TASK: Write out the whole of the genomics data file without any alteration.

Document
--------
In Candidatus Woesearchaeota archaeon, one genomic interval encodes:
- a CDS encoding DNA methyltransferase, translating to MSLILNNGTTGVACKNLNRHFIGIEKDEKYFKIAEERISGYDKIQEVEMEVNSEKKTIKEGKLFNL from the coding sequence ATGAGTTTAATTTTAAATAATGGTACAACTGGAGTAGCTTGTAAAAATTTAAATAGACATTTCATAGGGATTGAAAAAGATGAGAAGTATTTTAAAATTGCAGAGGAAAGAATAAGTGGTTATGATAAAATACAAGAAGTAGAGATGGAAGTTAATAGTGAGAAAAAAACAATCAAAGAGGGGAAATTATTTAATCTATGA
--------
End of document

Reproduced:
In Candidatus Woesearchaeota archaeon, one genomic interval encodes:
- a CDS encoding DNA methyltransferase, translating to MSLILNNGTTGVACKNLNRHFIGIEKDEKYFKIAEERISGYDKIQEVEMEVNSEKKTIKEGKLFNL from the coding sequence ATGAGTTTAATTTTAAATAATGGTACAACTGGAGTAGCTTGTAAAAATTTAAATAGACATTTCATAGGGATTGAAAAAGATGAGAAGTATTTTAAAATTGCAGAGGAAAGAATAAGTGGTTATGATAAAATACAAGAAGTAGAGATGGAAGTTAATAGTGAGAAAAAAACAATCAAAGAGGGGAAATTATTTAATCTATGA